An unusually probing, sensitive, and eloquent diary of incarceration at the Bergen-Belsen concentration camp. Herzberg was a Dutch novelist and playwright, as well as a prominent lawyer, whose Holocaust diary only came to light after his death in 1989. He spent 15 months at Bergen-Belsen in a special section of the camp, where prisoners who possessed some status in the prewar world were kept alive for possible exchange with Allied- held Germans. As a result of their unique status, these ``special'' prisoners escaped the fate of others, who were worked to death or immediately killed. But life was not much easier: Seventy percent of the prisoners in Herzberg's section perished from malnutrition, disease, or torture. It is because Herzberg lived to see so much, and because of his passion for justice and his basic decency, that this book towers over many more gruesome death-camp memoirs. He served as a kind of judge for his section of the camp, rendering decisions when, for instance, the widow of a millionaire was brought before him, accused of stealing a ration of bread hoarded in a neighbor's lice-ridden mattress. Because collective punishment by the Germans was so swift and severe, Herzberg and other inmate leaders were constantly forced to strike a balance between punishing offenders (by withholding rations), and cooperating with Nazi sadism. It's deeply moving to read how so many resisted Nazi dehumanization and ``cheated to give the other an extra slice of bread.'' Beyond the treatment of significant philosophical and psychological issues, the diary's strength is its eloquence and irony. When mired in tedium, the ``days do not follow one another but coincide,'' while the final trauma of evacuation by train is ``spotted fever on wheels.'' Harsh and gentle, intimate and public, these sparkling observations of human nature and values resonate with that spirit which cannot be beaten or starved out of us.

Pub Date: Aug. 26, 1997

ISBN: 1-86064-121-0

Page Count: 256

Publisher: N/A

Review Posted Online: May 20, 2010

Kirkus Reviews Issue: June 15, 1997

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The author's youthfulness helps to assure the inevitable comparison with the Anne Frank diary although over and above the...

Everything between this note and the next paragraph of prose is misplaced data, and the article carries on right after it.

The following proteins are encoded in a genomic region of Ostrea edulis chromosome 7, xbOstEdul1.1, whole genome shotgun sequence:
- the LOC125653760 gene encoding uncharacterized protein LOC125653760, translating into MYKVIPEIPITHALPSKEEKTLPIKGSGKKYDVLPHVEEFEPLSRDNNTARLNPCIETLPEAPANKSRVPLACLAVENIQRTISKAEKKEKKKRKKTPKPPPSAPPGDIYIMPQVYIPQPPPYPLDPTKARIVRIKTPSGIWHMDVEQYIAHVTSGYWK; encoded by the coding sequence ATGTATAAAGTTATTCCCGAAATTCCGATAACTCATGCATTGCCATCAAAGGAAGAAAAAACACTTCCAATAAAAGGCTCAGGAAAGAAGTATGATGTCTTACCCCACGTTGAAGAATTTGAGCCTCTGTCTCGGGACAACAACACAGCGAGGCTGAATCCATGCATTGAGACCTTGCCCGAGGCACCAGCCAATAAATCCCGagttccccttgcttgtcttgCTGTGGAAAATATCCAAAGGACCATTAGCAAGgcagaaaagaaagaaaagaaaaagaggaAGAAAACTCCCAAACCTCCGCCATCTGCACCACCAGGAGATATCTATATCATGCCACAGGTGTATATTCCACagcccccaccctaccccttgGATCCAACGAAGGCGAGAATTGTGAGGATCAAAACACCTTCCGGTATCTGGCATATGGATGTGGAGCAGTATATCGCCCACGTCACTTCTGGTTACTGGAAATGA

Elie Wiesel spent his early years in a small Transylvanian town as one of four children. 

He was the only one of the family to survive what Francois Maurois, in his introduction, calls the "human holocaust" of the persecution of the Jews, which began with the restrictions, the singularization of the yellow star, the enclosure within the ghetto, and went on to the mass deportations to the ovens of Auschwitz and Buchenwald. There are unforgettable and horrifying scenes here in this spare and sombre memoir of this experience of the hanging of a child, of his first farewell with his father who leaves him an inheritance of a knife and a spoon, and of his last goodbye at Buchenwald his father's corpse is already cold let alone the long months of survival under unconscionable conditions. 

The author's youthfulness helps to assure the inevitable comparison with the Anne Frank diary although over and above the sphere of suffering shared, and in this case extended to the death march itself, there is no spiritual or emotional legacy here to offset any reader reluctance.

Pub Date: Jan. 16, 2006

ISBN: 0374500010

Page Count: 120

Publisher: Hill & Wang

Review Posted Online: Oct. 7, 2011

Kirkus Reviews Issue: Jan. 15, 2006

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For Howard Zinn, long-time civil rights and anti-war activist, history and ideology have a lot in common. Since he thinks that everything is in someone's interest, the historian—Zinn posits—has to figure out whose interests he or she is defining/defending/reconstructing (hence one of his previous books, The Politics of History). Zinn has no doubts about where he stands in this "people's history": "it is a history disrespectful of governments and respectful of people's movements of resistance." So what we get here, instead of the usual survey of wars, presidents, and institutions, is a survey of the usual rebellions, strikes, and protest movements. Zinn starts out by depicting the arrival of Columbus in North America from the standpoint of the Indians (which amounts to their standpoint as constructed from the observations of the Europeans); and, after easily establishing the cultural disharmony that ensued, he goes on to the importation of slaves into the colonies. Add the laborers and indentured servants that followed, plus women and later immigrants, and you have Zinn's amorphous constituency. To hear Zinn tell it, all anyone did in America at any time was to oppress or be oppressed; and so he obscures as much as his hated mainstream historical foes do—only in Zinn's case there is that absurd presumption that virtually everything that came to pass was the work of ruling-class planning: this amounts to one great indictment for conspiracy. Despite surface similarities, this is not a social history, since we get no sense of the fabric of life. Instead of negating the one-sided histories he detests, Zinn has merely reversed the image; the distortion remains.

Pub Date: Jan. 1, 1979

ISBN: 0061965588

Page Count: 772

Publisher: Harper & Row

Review Posted Online: May 26, 2012

Kirkus Reviews Issue: Jan. 1, 1979

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